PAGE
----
I never eat cheese Danish in the autumn
for fear of melancholy
on my unfinished, frail, failing psyche.
Psyche sat unmoved in the autumn eve.
No dancing leaves past the glass,
The indolent nip of autumn’s breath through the sash.
I never allow the pleasures of my kitchen
to interfere with the colors of the seasons.
For this reason I also avoid
pecans in May,
pretzels in December,
and barbecue flavored Cheetos
in the black hole of January.
Unmoved by the chill,
She anticipates the fire of her Cupid’s passion,
the fire of their passion in the waning season.
I prefer my seasons bland and stand-alone.
I hold the hours of the day responsible
for their own happiness;
and to blame
for their own lack of flavor.
The Grecian urn unmoved by the
melancholic whisp of the autumn breeze
nor by the feathers dusting over it’s shape,
Psyche and her Cupid resigned to
the nightingale’s song closing the day.
If I were to consult a nightingale
on his indolence
or a Grecian urn
on her emptiness,
they would surely refer me to my own
illuminated by the tick-tocking sunlight
that limps through the window
exactly this way, this time every year.
April 9, 2010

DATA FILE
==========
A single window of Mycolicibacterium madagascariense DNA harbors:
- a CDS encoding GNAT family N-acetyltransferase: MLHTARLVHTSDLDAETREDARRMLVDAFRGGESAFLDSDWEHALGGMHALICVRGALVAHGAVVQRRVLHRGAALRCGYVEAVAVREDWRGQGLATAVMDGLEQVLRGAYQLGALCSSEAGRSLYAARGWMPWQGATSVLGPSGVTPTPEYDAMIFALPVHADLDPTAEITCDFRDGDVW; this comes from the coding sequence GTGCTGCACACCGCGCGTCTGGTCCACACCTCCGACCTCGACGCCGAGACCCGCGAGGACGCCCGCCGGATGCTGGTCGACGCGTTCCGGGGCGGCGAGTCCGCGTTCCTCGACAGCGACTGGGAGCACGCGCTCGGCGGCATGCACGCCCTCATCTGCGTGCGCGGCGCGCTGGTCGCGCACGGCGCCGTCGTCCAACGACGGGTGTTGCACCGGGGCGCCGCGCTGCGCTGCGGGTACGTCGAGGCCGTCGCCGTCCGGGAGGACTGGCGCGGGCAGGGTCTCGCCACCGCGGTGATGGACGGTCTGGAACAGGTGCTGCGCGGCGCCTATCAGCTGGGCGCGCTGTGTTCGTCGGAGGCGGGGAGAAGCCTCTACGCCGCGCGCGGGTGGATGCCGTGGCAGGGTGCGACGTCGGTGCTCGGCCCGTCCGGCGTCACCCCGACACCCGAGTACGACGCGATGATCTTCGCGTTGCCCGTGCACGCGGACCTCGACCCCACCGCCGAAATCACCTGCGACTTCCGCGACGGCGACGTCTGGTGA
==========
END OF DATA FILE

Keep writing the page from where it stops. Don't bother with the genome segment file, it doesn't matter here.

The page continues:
Leroy and I attended a writing conference this week. A panel on John Keats was supposed to use Keat’s odes to inspire young writers. It was very academic. Although I understand that the professors did have a passion for Keats, they were not expressing that passion with passion. It quickly became apparent that we were in the wrong place. We scooted out the back door and settled into the coffee shop to await our next panel. Being one to make the best of a situation, Leroy challenged me to a writing exercise. He dictated six words based on Keat’s odes: autumn, indolence, nightingale, melancholy, Grecian urn, Psyche. He directed us to write something using three of the words in the first sentence and three in the last. It could take any form – poetry or prose. We wrote for about ten minutes and then shared our work. We were going to hear a “braided” reading later in the day, so we decided to “twist” our words together into a joint piece aptly titled On A Panel On Keats. We were amused by the synchronicity of the “twisting.” Leroy’s words are in the black, mine in purple.